As always, the Short Fiction page contains any parts you might have missed.
Now on to Vortel and Axel. Enjoy.
The next week dragged.
Vortel watched Axel but avoided speaking with him for the most part. The blasted idiot had awoken something deep inside Vortel, something he had buried years ago and refused to acknowledge.
Now it was back, a constant nagging in his chest and whispered accusations in his head. Years ago, he’d learned to contain it, keep it locked under a steel lid of indifference. Giving in to the emotion only served as a stark reminder of how he’d screwed his entire life and ruined countless others. Better to ignore the guilt as if it didn’t exist than to let it slowly eat away at his life.
To make up for his wounded conscience, Vortel hardened his external appearance, answering gruffly, yelling, cursing, and threatening. The other L-14 members quickly learned to stay out of his way. Even Axel must have sensed he’d touched a nerve, because except for a few genial remarks in passing, he kept his reckless nonsense to himself.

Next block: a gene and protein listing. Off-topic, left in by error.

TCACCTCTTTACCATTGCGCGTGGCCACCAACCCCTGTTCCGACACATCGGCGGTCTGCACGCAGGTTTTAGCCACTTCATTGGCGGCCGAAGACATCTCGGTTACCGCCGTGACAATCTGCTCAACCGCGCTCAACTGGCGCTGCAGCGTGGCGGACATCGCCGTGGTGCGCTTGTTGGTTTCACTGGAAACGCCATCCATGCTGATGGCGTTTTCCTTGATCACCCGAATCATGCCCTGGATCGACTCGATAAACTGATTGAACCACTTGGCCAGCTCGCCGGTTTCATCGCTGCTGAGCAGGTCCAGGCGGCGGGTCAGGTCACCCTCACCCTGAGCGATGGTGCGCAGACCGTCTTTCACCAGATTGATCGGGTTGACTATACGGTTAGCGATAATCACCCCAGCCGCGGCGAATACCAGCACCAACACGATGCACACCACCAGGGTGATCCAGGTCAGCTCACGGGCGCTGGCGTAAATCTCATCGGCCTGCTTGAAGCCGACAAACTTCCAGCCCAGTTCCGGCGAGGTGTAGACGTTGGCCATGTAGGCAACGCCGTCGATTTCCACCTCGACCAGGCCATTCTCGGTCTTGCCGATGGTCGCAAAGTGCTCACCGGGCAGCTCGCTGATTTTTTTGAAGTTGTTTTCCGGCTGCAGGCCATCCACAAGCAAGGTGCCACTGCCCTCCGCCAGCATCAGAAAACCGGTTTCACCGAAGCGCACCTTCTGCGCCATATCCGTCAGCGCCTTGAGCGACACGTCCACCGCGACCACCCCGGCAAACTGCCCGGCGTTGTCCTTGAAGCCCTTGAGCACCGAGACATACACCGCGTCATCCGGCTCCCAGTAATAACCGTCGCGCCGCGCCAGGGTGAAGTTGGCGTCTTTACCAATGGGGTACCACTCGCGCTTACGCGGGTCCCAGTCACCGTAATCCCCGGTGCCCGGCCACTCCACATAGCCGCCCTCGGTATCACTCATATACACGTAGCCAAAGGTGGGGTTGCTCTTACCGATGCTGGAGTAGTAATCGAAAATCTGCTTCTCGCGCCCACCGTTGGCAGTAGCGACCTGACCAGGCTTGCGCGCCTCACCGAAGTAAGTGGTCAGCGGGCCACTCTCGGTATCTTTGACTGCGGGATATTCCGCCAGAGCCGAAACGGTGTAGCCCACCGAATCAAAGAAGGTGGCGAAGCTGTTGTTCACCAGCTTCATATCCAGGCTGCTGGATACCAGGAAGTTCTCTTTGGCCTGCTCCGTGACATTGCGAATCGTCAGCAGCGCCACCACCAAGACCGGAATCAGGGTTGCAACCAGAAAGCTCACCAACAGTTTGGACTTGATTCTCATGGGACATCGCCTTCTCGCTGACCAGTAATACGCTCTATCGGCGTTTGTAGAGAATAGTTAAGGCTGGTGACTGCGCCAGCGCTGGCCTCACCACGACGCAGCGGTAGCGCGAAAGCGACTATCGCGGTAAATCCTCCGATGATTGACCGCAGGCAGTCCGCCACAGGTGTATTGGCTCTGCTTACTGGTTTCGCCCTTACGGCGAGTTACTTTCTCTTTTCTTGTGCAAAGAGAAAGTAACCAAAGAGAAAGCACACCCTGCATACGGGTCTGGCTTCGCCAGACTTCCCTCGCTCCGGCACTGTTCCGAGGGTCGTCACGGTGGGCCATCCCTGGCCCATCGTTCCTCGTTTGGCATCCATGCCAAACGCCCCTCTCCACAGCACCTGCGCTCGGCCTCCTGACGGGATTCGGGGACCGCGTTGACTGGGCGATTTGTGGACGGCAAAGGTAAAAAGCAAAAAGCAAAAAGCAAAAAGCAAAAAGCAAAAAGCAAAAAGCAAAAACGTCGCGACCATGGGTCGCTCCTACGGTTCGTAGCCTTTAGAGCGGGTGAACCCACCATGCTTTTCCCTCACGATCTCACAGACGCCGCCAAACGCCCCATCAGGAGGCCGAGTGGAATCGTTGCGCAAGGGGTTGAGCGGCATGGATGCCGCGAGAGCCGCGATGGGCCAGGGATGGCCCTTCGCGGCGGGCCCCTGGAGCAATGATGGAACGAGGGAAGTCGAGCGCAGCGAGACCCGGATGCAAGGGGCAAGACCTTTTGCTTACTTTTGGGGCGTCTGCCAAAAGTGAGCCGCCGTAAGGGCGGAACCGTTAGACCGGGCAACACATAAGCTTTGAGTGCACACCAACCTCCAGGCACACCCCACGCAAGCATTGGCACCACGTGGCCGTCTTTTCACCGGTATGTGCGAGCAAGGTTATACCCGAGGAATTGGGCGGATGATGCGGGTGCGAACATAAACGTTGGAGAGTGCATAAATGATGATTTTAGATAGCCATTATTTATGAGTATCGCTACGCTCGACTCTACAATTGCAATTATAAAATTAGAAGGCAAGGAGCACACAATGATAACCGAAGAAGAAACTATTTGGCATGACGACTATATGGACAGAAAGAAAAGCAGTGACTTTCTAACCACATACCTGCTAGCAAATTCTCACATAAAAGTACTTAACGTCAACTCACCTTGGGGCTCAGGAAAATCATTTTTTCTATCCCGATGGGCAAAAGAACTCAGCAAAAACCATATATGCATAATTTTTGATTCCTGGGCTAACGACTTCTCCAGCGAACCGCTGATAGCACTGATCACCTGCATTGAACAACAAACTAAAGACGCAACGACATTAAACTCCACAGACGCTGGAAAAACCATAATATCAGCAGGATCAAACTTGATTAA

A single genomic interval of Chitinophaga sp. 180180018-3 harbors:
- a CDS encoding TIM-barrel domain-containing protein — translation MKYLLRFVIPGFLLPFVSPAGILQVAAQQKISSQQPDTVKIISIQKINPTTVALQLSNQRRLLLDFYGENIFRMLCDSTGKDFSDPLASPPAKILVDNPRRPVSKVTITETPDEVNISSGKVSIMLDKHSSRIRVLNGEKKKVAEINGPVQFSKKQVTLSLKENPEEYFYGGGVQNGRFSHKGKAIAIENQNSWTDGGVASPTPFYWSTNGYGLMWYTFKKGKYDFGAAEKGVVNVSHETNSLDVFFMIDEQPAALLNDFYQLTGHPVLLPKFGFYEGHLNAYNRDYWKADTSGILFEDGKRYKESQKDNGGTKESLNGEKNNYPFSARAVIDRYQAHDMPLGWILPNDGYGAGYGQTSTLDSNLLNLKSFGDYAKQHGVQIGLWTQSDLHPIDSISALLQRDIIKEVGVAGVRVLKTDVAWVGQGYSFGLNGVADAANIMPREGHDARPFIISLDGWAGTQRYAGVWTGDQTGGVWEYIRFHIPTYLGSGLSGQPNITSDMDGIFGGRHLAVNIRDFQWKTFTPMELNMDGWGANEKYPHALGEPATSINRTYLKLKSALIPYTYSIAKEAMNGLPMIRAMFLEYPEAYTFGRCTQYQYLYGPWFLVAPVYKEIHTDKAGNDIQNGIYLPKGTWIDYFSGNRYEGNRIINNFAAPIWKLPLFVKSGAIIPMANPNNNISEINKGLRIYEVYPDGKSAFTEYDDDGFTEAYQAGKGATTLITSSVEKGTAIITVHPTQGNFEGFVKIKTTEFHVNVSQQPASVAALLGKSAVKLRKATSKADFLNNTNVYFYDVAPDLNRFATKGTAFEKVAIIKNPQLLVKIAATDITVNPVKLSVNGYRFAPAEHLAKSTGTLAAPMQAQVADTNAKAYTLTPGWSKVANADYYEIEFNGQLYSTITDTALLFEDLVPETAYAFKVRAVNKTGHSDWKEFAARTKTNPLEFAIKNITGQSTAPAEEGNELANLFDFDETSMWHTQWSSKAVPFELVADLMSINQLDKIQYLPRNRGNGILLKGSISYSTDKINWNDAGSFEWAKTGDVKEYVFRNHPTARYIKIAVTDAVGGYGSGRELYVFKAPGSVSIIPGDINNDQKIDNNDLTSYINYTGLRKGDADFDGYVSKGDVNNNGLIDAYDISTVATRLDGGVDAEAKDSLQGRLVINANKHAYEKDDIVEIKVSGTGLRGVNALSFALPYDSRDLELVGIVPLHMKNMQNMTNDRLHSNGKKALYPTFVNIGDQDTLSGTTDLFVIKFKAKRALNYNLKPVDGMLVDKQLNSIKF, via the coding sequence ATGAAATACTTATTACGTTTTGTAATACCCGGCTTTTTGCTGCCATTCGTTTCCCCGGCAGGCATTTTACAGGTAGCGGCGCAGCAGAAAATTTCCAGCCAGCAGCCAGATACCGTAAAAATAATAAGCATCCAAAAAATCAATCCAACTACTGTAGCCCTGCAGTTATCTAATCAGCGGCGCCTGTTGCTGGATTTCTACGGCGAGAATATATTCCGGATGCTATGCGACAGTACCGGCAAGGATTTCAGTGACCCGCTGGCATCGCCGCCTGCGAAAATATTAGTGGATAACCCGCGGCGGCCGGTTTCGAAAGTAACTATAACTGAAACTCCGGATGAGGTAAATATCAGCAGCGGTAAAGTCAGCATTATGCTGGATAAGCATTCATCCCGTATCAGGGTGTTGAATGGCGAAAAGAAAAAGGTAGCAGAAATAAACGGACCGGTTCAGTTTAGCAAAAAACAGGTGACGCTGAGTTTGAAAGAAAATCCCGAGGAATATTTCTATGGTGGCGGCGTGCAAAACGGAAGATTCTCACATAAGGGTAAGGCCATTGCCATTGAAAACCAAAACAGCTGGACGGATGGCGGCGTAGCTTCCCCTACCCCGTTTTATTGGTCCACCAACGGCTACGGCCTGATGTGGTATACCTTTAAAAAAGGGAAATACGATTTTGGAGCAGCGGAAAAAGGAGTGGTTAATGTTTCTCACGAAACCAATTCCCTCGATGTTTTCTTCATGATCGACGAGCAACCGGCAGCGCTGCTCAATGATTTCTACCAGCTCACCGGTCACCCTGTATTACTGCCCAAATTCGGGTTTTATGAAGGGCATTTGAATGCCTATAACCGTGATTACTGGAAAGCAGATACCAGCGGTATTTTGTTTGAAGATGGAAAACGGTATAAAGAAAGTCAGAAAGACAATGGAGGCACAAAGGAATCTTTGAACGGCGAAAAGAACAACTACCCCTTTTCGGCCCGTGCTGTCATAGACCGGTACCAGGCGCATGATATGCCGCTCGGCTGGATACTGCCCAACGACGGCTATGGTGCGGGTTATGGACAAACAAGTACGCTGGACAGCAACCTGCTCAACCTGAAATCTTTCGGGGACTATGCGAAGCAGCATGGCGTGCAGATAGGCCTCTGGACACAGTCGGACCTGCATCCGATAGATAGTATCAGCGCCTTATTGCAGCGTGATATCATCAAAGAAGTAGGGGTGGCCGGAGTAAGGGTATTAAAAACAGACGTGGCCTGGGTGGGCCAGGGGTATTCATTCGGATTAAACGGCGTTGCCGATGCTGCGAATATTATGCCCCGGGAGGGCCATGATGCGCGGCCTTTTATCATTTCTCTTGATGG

Vortel wavered between throwing himself against the electric mesh and wanting to bash Axel’s head in. But he did neither, and life continued as it always did in P-19. Only now, for the first time in years—decades, even—something was different for Vortel. He didn’t want to accept his fate.